Positional magnetic resonance imaging (MRI) also known as kinetic or upright MRI allows imaging of individuals in a range of weight-bearing positions that replicate axial loading of the spine during normal activities such as sitting and standing. This procedure has been proposed as a diagnostic tool for individuals with position-dependent back pain. Determining the cause of back pain is a complex task and positional MRI is purported to be able to detect anatomic spinal anomalies that would otherwise not be detected by conventional (recumbent) MRI.
Positional (non-recumbent) magnetic resonance imaging (MRI) is considered investigational.
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We develop Medical Policies to provide guidance to Members and Providers. This Medical Policy relates only to the services or supplies described in it. The existence of a Medical Policy is not an authorization, certification, explanation of benefits, or a contract for the service (or supply) that is referenced in the Medical Policy. For a determination of the benefits that a Member is entitled to receive under his or her health plan, the Member's health plan must be reviewed. If there is a conflict between the Medical Policy and a health plan, the express terms of the health plan will govern.
The evidence is currently insufficient to evaluate whether the use of positional MRI improves health or treatment outcomes. Studies that correlate positional MRI findings with symptoms and outcomes of treatment are needed. Guidelines for interpreting positional MRI results have not been established due to the lack of data.
American College of Radiology, American Society of Neuroradiology, Society of Computed Body Tomography and Magnetic Resonance, Society for Skeletal Radiology (2018) Practice parameter for the performance of magnetic resonance imaging (MRI) of the adult spine. Retrieved January 29, 2019 from https://www.acr.org.
BlueCross BlueShield Association. Evidence Positioning System. (9:2018). Positional magnetic resonance imaging (6.01.48). Retrieved January 29, 2019 from http://www.evidencepositioningsystem.com. (7 articles and/or guidelines reviewed)
Diefenbach, C., Lonner, B., Auerbach, J., Bharucha, N., & Dean, L. (2013). Is radiation-free diagnostic monitoring of adolescent idiopathic scoliosis feasible using upright positional magnetic resonance imaging? Spine, 38 (7), 576-580. Abstract retrieved June 6, 2016 from PubMed database.
Gilbert, J. W., Martin, J. C., Wheeler, G. R., Storey, B. B., Mick, G. E., Richardson, G. B., et al. (2011). Lumbar stenosis rates in symptomatic patients using weight-bearing and recumbent magnetic resonance imaging. Journal of Manipulative and Physiological Therapeutics, 34 (8), 557-561. (Level 4 evidence)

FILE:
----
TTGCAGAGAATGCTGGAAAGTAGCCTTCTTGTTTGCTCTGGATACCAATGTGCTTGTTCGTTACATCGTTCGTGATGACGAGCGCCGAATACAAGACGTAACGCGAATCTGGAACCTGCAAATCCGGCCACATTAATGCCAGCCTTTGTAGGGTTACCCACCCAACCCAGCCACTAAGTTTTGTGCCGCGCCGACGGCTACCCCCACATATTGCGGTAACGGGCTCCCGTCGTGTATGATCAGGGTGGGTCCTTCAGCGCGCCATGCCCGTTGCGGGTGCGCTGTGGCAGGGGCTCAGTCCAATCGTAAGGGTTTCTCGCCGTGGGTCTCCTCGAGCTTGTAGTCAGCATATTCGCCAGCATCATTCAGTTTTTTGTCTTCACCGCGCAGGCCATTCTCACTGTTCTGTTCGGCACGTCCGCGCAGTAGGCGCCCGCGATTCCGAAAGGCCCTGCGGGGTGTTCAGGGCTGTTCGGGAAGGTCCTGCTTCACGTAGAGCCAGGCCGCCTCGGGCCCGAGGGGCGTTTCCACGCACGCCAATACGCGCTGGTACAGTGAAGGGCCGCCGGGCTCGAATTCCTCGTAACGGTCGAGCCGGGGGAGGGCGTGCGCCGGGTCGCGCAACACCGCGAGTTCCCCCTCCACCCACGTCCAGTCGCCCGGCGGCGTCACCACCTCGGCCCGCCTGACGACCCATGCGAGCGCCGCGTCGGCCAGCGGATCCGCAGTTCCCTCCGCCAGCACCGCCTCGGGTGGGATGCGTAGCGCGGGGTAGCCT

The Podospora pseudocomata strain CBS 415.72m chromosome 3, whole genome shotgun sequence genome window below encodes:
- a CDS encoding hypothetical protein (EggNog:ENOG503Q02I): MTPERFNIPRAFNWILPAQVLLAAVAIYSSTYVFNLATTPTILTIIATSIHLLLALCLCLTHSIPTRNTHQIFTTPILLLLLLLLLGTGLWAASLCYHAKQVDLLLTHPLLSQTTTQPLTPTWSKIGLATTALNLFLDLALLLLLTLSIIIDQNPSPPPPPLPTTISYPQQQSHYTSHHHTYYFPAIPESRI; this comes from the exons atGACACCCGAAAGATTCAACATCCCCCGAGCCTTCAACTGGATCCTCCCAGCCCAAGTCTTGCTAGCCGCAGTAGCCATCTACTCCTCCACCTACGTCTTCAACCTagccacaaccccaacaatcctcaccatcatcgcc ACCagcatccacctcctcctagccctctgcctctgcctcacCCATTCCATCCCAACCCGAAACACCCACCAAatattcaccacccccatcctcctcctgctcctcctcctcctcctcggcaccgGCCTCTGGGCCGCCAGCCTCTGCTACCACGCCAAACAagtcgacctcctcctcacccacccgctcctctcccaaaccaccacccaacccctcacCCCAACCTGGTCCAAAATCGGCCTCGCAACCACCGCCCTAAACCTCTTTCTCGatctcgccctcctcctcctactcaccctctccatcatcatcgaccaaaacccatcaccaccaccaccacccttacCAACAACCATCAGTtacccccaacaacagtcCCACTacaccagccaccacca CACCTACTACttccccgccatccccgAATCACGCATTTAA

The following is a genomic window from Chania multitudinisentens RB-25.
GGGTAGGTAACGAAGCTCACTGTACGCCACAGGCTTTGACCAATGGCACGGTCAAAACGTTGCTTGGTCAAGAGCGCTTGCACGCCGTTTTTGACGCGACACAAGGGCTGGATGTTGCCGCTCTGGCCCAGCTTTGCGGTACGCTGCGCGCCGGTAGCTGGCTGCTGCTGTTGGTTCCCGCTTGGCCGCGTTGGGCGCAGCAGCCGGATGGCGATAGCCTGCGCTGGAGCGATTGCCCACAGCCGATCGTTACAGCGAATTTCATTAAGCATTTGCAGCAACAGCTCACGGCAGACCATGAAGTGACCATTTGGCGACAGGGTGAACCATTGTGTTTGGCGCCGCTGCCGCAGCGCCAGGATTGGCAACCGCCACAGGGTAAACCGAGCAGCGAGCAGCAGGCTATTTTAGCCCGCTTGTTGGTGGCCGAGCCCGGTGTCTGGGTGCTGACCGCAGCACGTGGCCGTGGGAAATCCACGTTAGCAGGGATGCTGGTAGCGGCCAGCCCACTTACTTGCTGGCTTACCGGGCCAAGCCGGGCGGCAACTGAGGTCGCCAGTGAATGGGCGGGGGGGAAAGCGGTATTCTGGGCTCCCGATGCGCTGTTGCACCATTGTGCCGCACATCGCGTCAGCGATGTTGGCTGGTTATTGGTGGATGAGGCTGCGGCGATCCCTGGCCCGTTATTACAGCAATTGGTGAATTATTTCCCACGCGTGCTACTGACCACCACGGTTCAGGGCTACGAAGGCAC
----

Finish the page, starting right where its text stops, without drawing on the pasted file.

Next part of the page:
Hedberg, K., Alexander, L., Cooper, K., Hancock, E., Ross, J., and Smith, F. (2013, April) Low back pain: an assessment using positional MRI and MDT. Manipulative Therapy; 18 (2):169-71. Abstract retrieved March 15, 2017 from PubMed database.
Tarantino, U., Fannucci, E., Iundusi, R., Celi, M., Altobelli, S., Gasbarra, E., et al. (2013). Lumbar spine MRI in upright position for diagnosing acute and chronic low back pain: statistical analysis of morphological changes. Journal of Orthopedics and Traumatology, 14, 15-22. (Level 4 evidence)
U.S. Food and Drug Administration. (2000, March). Center for Devices and Radiological Health. 510(k) Premarket Notification Database. K994287 (FONAR 360® Scanner). Retrieved March 15, 2017 from http://www.accessdata.fda.gov.
U.S. Food and Drug Administration. (2006, July). Center for Devices and Radiological Health. 510(k) Premarket Notification Database. K061930 (Indomitable MRI Scanner). Retrieved October 8, 2010 from http://www.accessdata.fda.gov.
Winifred S. Hayes, Inc. Medical Technology Directory. (2014, September; last update search August 2018). Upright magnetic resonance imaging for diagnosis of spinal disorders. Retrieved January 29, 2019 from www.Hayesinc.com/subscribers. (46 articles and/or guidelines reviewed)
ORIGINAL EFFECTIVE DATE: 6/13/2009
MOST RECENT REVIEW DATE: 3/28/2019
Policies included in the Medical Policy Manual are not intended to certify coverage availability. They are medical determinations about a particular technology, service, drug, etc. While a policy or technology may be medically necessary, it could be excluded in a member's benefit plan. Please check with the appropriate claims department to determine if the service in question is a covered service under a particular benefit plan. Use of the Medical Policy Manual is not intended to replace independent medical judgment for treatment of individuals. The content on this Web site is not intended to be a substitute for professional medical advice in any way. Always seek the advice of your physician or other qualified health care provider if you have questions regarding a medical condition or treatment.
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